Rock-cut structures present the most spectacular piece of ancient
Indian art specimen. Most of the rock-cut structures were related
to various religious communities. In the beginning, remarkable
Buddhist and Jain monuments were produced in areas such as Bihar
in the east and Maharashtra in the west. Numerous caves were
excavated by the Buddhist monks for prayer and residence purposes.
The best examples of this are Chaityas and monasteries. Inside
these rock-cut structures monks carved windows and balconies and
gates in the shape of huge arch shaped openings.
Rock-cut architecture occupies a very important place in the
history of Indian Architecture. The rock-cut architecture differs
from traditional buildings in many ways. The rock-cut art is more
similar to sculpture than architecture as structures were produced
by cutting out solid rocks. Let's have a look at various specimen
of rock-cut architecture in ancient India. Some prominent rock-cut
structures of ancient India are Chaityas, Viharas, temples etc.
Chaityas And Viharas
Chaityas and Viharas are those rock-cut structures that were hewn
out for Buddhist and Jain monks. Chaityas were places of worship
whereas Viharas were residence of monks. The Buddhist and Jain
monks usually stayed away from the towns therefore they developed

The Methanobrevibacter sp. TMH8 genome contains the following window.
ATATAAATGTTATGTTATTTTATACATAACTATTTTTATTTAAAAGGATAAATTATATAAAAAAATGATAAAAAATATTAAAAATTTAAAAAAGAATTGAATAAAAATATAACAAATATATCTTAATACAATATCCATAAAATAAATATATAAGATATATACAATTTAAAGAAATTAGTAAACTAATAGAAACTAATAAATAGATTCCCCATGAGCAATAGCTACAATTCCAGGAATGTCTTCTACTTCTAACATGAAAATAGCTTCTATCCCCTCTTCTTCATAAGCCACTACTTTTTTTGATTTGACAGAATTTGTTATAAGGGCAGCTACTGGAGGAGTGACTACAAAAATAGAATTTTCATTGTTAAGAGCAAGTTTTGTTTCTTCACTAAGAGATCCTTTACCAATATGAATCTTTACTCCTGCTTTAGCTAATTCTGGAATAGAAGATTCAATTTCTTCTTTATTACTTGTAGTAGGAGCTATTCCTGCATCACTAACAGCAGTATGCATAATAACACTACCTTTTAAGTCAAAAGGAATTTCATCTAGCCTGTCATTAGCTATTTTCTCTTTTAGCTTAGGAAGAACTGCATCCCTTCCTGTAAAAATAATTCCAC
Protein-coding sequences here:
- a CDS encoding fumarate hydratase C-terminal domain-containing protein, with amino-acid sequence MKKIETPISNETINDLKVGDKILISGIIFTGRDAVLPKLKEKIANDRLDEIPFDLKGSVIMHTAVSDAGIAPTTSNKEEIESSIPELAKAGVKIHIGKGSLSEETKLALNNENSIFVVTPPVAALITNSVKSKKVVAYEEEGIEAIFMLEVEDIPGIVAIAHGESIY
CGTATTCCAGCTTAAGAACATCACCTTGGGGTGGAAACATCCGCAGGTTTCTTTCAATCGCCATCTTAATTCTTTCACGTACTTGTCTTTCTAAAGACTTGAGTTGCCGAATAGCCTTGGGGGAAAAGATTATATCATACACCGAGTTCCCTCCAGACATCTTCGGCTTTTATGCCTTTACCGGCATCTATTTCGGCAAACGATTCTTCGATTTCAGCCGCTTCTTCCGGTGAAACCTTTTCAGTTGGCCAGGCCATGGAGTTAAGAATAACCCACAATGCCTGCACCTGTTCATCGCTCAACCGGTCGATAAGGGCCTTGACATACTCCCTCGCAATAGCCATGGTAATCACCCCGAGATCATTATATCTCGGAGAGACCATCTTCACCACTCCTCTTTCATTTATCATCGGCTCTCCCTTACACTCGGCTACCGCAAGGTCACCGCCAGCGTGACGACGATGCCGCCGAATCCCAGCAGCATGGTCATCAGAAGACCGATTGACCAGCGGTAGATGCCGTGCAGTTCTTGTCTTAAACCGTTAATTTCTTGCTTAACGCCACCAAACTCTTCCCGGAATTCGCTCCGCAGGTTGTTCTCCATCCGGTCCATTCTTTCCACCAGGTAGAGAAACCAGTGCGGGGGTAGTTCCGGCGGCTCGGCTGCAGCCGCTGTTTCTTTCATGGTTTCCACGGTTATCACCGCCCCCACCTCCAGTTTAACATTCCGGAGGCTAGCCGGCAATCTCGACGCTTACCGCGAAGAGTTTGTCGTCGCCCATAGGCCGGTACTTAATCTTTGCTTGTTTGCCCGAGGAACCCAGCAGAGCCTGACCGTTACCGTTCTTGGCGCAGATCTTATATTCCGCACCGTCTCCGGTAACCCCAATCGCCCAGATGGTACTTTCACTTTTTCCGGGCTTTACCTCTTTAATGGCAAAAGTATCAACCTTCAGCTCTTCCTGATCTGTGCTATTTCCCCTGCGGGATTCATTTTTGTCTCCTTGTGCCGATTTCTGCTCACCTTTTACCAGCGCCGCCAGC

Chaityas and Viharas in the hillside. Most of the Chaityas and
Viharas were constructed in western India. Some of the prominent
places having Chaityas and Viharas are Karle, Nashik, Bhaja and
Kanheri. The rugged hills of the Western Ghats were naturally
suited to the creation of living space in the hillside.
The most remarkable aspect of the rock cut architecture at Karle
and other such sites is its close similarity to wood construction.
Here, you will find great imitation of every detail of wood in
rocks. This throws light on the great skill of Indian craftsmen.
The Rathas of Mahabalipuram
The Rathas at Mahabalipuram are yet another great specimen of
rock-cut architecture in ancient India. These Ratha temples at
Mahabalipuram were constructed during the reign of Pallava rulers.
The Pallavas were founders of the Dravidian Style of temple
architecture. At Mahabalipuram, scaled-down replicas of actual
temples (known as the Rathas of Mahabalipuram or the 'Seven
Pagodas') were created. These rathas were sculpted out of
monolithic rocks. The Rathas are not very large, the biggest
measuring 42 feet by 35 feet, and the tallest is 40 feet high.
Most of the Rathas at Mahabalipuram are modeled on the Buddhist
Viharas and Chaityas.
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